Nowadays, one practical limitation of deep neural networks (DNNs) is their high degree of specialization to a single task. This motivates researchers to develop algorithms that can adapt the DNN model to multiple tasks sequentially, while still performing well on past tasks. This process of gradually adapting the DNN model to learn from different tasks over time is known as multitask adaption. Fine-tuning is a natural way to adapt the current model (i.e., the backbone model) to a new task. However, updating the parameters of the backbone model could result in the forgetting of old knowledge upon earlier tasks, thus degrading the performance. This phenomenon is known as catastrophic forgetting, which widely exists in multi-task adaption. To alleviate catastrophic forgetting, several mask-based methods have been proposed i.e., Piggyback and KSM, which only learn a task-specific mask with respect to all weights for each new task, while keeping the backbone model fixed.
From the DNN hardware accelerator design domain, DNN involves a huge amount of multiply–and-accumulate (MAC) operations and data movement. In traditional von Neumann architecture (e.g., CPU, GPU), the data movement consumes ∼100× higher energy than a floating-point operation. Recently, in-memory computing (IMC) has attracted an increasing interest due to its ability to execute computing tasks directly within the memory array. Among different volatile/non-volatile IMC designs, a resistive random-access memory (ReRAM) crossbar-based design is a promising candidate for a next generation DNN accelerator, due to its simple structure, high on/off ratio, high density, multibit per cell storage, and fabrication compatibility with CMOS. There is a need for a method and device for accelerating DNN inference with multiple task adaption in order to reduce mask memory size and reduce energy consumption.
Researchers at Arizona State University (ASU) have developed a ReRAM crossbar-friendly mask-based learning method that leverages the mask-based learning algorithm’s benefit to avoid catastrophic forgetting in multitask learning, and also could be easily implemented in existing crossbar-based DNN accelerator hardware with minimal peripheral circuits and mask memory overhead, and more importantly, with no need to re-program ReRAM cell values. This method achieves high accuracy on new tasks while only requiring a small mask memory footprint. Moreover, this method avoids cell re-programming or tuning, saving significant energy during new task adaption.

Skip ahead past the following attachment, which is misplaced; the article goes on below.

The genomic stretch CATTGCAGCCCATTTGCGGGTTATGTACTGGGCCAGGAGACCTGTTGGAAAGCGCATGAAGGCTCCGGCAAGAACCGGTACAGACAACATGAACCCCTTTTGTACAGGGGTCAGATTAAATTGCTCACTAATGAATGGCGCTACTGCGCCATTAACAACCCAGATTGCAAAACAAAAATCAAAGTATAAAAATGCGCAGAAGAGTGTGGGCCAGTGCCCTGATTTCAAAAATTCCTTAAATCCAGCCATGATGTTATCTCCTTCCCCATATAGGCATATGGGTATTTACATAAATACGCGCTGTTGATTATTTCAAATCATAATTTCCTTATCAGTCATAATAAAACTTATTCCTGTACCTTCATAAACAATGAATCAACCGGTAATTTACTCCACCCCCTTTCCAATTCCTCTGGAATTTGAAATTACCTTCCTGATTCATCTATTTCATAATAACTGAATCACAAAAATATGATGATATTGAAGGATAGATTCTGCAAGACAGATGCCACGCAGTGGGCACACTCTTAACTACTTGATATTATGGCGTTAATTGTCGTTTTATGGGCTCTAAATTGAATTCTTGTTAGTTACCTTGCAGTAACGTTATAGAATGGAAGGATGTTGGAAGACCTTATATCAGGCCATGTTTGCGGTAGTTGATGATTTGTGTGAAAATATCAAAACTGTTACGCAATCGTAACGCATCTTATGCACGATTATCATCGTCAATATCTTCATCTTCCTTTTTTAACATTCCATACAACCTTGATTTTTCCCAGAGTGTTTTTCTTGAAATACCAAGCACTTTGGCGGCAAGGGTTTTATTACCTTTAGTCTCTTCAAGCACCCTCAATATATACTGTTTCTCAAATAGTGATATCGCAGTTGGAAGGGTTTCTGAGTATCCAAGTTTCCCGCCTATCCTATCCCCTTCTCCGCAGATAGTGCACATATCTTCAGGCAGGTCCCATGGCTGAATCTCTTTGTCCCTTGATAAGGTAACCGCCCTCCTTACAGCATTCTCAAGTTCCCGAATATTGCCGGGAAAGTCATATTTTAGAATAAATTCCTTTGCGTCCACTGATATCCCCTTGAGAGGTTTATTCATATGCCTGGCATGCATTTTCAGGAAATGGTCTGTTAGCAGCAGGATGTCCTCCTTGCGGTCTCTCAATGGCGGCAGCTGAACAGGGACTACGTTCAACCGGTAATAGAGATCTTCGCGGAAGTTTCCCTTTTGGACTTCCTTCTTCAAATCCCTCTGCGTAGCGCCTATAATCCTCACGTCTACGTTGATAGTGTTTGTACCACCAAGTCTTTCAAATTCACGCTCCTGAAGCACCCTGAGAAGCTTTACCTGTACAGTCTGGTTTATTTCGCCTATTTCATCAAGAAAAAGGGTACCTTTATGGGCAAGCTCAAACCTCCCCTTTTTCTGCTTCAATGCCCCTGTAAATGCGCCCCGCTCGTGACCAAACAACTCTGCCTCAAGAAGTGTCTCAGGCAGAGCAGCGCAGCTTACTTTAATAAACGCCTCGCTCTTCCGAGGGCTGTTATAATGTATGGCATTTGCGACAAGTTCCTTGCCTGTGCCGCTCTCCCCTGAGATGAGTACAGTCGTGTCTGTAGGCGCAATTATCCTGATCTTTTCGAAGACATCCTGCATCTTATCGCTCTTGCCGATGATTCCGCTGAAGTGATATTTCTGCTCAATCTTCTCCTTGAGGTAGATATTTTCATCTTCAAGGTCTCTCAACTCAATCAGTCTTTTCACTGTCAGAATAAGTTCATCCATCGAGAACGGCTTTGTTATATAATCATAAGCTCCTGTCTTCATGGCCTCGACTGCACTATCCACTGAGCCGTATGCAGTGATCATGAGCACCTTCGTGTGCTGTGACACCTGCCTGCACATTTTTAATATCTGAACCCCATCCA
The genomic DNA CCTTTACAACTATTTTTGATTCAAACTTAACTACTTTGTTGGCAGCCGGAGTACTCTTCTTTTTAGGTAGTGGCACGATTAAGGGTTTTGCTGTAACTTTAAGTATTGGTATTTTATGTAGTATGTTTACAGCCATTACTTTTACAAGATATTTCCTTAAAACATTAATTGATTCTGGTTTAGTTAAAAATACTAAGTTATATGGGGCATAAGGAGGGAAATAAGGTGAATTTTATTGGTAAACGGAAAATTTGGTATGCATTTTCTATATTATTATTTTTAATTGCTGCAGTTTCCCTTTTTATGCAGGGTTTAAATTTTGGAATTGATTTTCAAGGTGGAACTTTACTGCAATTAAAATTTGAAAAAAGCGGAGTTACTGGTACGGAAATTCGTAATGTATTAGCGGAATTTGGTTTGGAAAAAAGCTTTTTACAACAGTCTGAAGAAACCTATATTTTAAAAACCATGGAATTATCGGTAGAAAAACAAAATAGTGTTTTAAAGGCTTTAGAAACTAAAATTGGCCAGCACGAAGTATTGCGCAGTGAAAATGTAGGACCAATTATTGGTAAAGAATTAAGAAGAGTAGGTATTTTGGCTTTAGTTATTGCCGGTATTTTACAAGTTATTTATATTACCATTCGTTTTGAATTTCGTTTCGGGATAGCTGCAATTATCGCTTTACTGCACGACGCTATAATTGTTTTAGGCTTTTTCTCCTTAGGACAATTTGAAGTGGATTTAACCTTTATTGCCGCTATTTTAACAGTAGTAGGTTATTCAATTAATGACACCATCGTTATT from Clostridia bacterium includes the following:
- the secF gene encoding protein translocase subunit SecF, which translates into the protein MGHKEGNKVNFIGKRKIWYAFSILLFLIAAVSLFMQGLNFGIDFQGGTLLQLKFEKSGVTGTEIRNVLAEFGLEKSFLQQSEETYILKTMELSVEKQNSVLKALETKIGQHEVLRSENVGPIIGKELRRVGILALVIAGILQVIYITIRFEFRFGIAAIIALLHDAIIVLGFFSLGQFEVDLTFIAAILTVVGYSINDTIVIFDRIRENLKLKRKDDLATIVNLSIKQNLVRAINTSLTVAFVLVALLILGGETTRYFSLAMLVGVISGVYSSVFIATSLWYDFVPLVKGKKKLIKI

- Deep Neural Networks/Deep Neural Network Accelerators
- Artificial Intelligence
Benefits and Advantages:
- Hardware friendly crossbar column-wise mask – each learned mask value (1/0) controls the on/off of entire crossbar column for the new task inference instead of each element in prior works
- Mask size reduction (e.g., assuming 72×72 crossbar size, only a single mask value is needed to control one column, i.e., a group of 8x3x3 kernels, instead of 72 separate mask values)
- Gumbel-Sigmoid trick leveraged to better estimate the gradient of the mask during back-propagation
- Compared to other mask-based methods, ASU’s method saves up to 40% inference energy and reduces the mask size to only 1.4% while maintaining similar accuracy